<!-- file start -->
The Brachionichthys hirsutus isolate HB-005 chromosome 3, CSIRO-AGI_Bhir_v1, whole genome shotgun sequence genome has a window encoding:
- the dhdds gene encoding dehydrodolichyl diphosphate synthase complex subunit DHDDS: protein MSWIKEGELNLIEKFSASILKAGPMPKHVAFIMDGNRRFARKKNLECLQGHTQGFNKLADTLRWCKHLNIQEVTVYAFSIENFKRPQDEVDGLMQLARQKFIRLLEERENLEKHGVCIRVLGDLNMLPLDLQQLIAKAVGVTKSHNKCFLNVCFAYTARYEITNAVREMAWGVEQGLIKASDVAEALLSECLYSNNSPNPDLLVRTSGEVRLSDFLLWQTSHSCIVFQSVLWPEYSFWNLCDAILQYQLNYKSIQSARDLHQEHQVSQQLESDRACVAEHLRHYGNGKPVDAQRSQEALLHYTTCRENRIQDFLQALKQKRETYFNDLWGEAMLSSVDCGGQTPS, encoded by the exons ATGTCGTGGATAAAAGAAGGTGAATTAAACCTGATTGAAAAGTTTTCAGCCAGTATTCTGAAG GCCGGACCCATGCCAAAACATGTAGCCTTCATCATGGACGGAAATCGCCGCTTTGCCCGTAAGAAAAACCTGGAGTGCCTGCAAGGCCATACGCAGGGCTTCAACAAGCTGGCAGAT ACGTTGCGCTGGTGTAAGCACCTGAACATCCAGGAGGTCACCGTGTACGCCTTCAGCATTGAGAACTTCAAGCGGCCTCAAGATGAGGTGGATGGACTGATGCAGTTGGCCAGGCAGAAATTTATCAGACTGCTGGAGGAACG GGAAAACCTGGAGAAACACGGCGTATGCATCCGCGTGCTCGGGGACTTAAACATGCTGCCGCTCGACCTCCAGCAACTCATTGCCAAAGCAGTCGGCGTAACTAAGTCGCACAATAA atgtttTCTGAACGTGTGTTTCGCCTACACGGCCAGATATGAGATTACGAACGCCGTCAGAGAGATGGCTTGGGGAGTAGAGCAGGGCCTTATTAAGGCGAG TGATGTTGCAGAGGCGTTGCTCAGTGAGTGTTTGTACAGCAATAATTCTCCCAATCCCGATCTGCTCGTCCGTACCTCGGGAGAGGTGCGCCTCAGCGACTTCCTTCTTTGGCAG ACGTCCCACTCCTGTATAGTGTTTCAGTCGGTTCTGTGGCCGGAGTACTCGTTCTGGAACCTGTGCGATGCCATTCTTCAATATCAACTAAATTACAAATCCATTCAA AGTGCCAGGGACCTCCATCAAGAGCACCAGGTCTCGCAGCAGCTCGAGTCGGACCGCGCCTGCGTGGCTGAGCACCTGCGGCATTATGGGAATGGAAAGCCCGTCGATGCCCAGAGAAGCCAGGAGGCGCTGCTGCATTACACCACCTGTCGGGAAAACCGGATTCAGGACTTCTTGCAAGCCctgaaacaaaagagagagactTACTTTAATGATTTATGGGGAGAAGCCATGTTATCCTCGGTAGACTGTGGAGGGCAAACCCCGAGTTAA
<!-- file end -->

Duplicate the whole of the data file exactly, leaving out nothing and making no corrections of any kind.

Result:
The Brachionichthys hirsutus isolate HB-005 chromosome 3, CSIRO-AGI_Bhir_v1, whole genome shotgun sequence genome has a window encoding:
- the dhdds gene encoding dehydrodolichyl diphosphate synthase complex subunit DHDDS: protein MSWIKEGELNLIEKFSASILKAGPMPKHVAFIMDGNRRFARKKNLECLQGHTQGFNKLADTLRWCKHLNIQEVTVYAFSIENFKRPQDEVDGLMQLARQKFIRLLEERENLEKHGVCIRVLGDLNMLPLDLQQLIAKAVGVTKSHNKCFLNVCFAYTARYEITNAVREMAWGVEQGLIKASDVAEALLSECLYSNNSPNPDLLVRTSGEVRLSDFLLWQTSHSCIVFQSVLWPEYSFWNLCDAILQYQLNYKSIQSARDLHQEHQVSQQLESDRACVAEHLRHYGNGKPVDAQRSQEALLHYTTCRENRIQDFLQALKQKRETYFNDLWGEAMLSSVDCGGQTPS, encoded by the exons ATGTCGTGGATAAAAGAAGGTGAATTAAACCTGATTGAAAAGTTTTCAGCCAGTATTCTGAAG GCCGGACCCATGCCAAAACATGTAGCCTTCATCATGGACGGAAATCGCCGCTTTGCCCGTAAGAAAAACCTGGAGTGCCTGCAAGGCCATACGCAGGGCTTCAACAAGCTGGCAGAT ACGTTGCGCTGGTGTAAGCACCTGAACATCCAGGAGGTCACCGTGTACGCCTTCAGCATTGAGAACTTCAAGCGGCCTCAAGATGAGGTGGATGGACTGATGCAGTTGGCCAGGCAGAAATTTATCAGACTGCTGGAGGAACG GGAAAACCTGGAGAAACACGGCGTATGCATCCGCGTGCTCGGGGACTTAAACATGCTGCCGCTCGACCTCCAGCAACTCATTGCCAAAGCAGTCGGCGTAACTAAGTCGCACAATAA atgtttTCTGAACGTGTGTTTCGCCTACACGGCCAGATATGAGATTACGAACGCCGTCAGAGAGATGGCTTGGGGAGTAGAGCAGGGCCTTATTAAGGCGAG TGATGTTGCAGAGGCGTTGCTCAGTGAGTGTTTGTACAGCAATAATTCTCCCAATCCCGATCTGCTCGTCCGTACCTCGGGAGAGGTGCGCCTCAGCGACTTCCTTCTTTGGCAG ACGTCCCACTCCTGTATAGTGTTTCAGTCGGTTCTGTGGCCGGAGTACTCGTTCTGGAACCTGTGCGATGCCATTCTTCAATATCAACTAAATTACAAATCCATTCAA AGTGCCAGGGACCTCCATCAAGAGCACCAGGTCTCGCAGCAGCTCGAGTCGGACCGCGCCTGCGTGGCTGAGCACCTGCGGCATTATGGGAATGGAAAGCCCGTCGATGCCCAGAGAAGCCAGGAGGCGCTGCTGCATTACACCACCTGTCGGGAAAACCGGATTCAGGACTTCTTGCAAGCCctgaaacaaaagagagagactTACTTTAATGATTTATGGGGAGAAGCCATGTTATCCTCGGTAGACTGTGGAGGGCAAACCCCGAGTTAA